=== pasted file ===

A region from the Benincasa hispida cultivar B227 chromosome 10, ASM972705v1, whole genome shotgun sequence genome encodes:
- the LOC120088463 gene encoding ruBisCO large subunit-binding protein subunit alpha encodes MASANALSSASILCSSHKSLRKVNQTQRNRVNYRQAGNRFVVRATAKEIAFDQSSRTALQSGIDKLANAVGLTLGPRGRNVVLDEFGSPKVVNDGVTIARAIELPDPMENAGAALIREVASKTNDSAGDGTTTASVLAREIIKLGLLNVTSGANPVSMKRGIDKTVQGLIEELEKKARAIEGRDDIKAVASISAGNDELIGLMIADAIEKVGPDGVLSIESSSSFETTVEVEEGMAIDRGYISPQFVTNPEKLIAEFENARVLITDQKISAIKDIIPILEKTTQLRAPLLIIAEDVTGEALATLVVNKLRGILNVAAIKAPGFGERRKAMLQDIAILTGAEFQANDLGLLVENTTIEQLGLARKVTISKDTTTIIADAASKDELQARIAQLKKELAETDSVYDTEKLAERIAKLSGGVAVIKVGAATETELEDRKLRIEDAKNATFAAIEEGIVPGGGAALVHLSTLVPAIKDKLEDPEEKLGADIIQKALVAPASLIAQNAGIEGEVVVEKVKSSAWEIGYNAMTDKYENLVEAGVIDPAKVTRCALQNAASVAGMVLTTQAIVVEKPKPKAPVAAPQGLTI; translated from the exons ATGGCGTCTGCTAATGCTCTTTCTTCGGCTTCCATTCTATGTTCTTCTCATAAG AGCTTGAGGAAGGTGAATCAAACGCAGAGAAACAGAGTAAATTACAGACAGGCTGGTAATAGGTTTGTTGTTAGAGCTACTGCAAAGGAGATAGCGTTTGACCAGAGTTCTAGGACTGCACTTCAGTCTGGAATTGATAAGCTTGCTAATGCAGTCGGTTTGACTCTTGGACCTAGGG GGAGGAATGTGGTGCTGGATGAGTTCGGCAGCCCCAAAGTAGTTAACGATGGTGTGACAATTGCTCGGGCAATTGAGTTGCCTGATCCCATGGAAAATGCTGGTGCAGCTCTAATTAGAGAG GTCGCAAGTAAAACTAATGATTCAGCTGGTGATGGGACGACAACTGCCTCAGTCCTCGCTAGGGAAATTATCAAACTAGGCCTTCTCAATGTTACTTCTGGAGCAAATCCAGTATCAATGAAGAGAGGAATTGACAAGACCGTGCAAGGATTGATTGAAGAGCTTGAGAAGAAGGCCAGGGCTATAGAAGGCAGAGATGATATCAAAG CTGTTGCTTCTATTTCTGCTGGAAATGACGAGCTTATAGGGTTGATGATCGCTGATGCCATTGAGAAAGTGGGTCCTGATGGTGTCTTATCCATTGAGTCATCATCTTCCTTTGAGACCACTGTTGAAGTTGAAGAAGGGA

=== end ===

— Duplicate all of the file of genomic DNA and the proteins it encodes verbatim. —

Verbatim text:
A region from the Benincasa hispida cultivar B227 chromosome 10, ASM972705v1, whole genome shotgun sequence genome encodes:
- the LOC120088463 gene encoding ruBisCO large subunit-binding protein subunit alpha encodes MASANALSSASILCSSHKSLRKVNQTQRNRVNYRQAGNRFVVRATAKEIAFDQSSRTALQSGIDKLANAVGLTLGPRGRNVVLDEFGSPKVVNDGVTIARAIELPDPMENAGAALIREVASKTNDSAGDGTTTASVLAREIIKLGLLNVTSGANPVSMKRGIDKTVQGLIEELEKKARAIEGRDDIKAVASISAGNDELIGLMIADAIEKVGPDGVLSIESSSSFETTVEVEEGMAIDRGYISPQFVTNPEKLIAEFENARVLITDQKISAIKDIIPILEKTTQLRAPLLIIAEDVTGEALATLVVNKLRGILNVAAIKAPGFGERRKAMLQDIAILTGAEFQANDLGLLVENTTIEQLGLARKVTISKDTTTIIADAASKDELQARIAQLKKELAETDSVYDTEKLAERIAKLSGGVAVIKVGAATETELEDRKLRIEDAKNATFAAIEEGIVPGGGAALVHLSTLVPAIKDKLEDPEEKLGADIIQKALVAPASLIAQNAGIEGEVVVEKVKSSAWEIGYNAMTDKYENLVEAGVIDPAKVTRCALQNAASVAGMVLTTQAIVVEKPKPKAPVAAPQGLTI; translated from the exons ATGGCGTCTGCTAATGCTCTTTCTTCGGCTTCCATTCTATGTTCTTCTCATAAG AGCTTGAGGAAGGTGAATCAAACGCAGAGAAACAGAGTAAATTACAGACAGGCTGGTAATAGGTTTGTTGTTAGAGCTACTGCAAAGGAGATAGCGTTTGACCAGAGTTCTAGGACTGCACTTCAGTCTGGAATTGATAAGCTTGCTAATGCAGTCGGTTTGACTCTTGGACCTAGGG GGAGGAATGTGGTGCTGGATGAGTTCGGCAGCCCCAAAGTAGTTAACGATGGTGTGACAATTGCTCGGGCAATTGAGTTGCCTGATCCCATGGAAAATGCTGGTGCAGCTCTAATTAGAGAG GTCGCAAGTAAAACTAATGATTCAGCTGGTGATGGGACGACAACTGCCTCAGTCCTCGCTAGGGAAATTATCAAACTAGGCCTTCTCAATGTTACTTCTGGAGCAAATCCAGTATCAATGAAGAGAGGAATTGACAAGACCGTGCAAGGATTGATTGAAGAGCTTGAGAAGAAGGCCAGGGCTATAGAAGGCAGAGATGATATCAAAG CTGTTGCTTCTATTTCTGCTGGAAATGACGAGCTTATAGGGTTGATGATCGCTGATGCCATTGAGAAAGTGGGTCCTGATGGTGTCTTATCCATTGAGTCATCATCTTCCTTTGAGACCACTGTTGAAGTTGAAGAAGGGA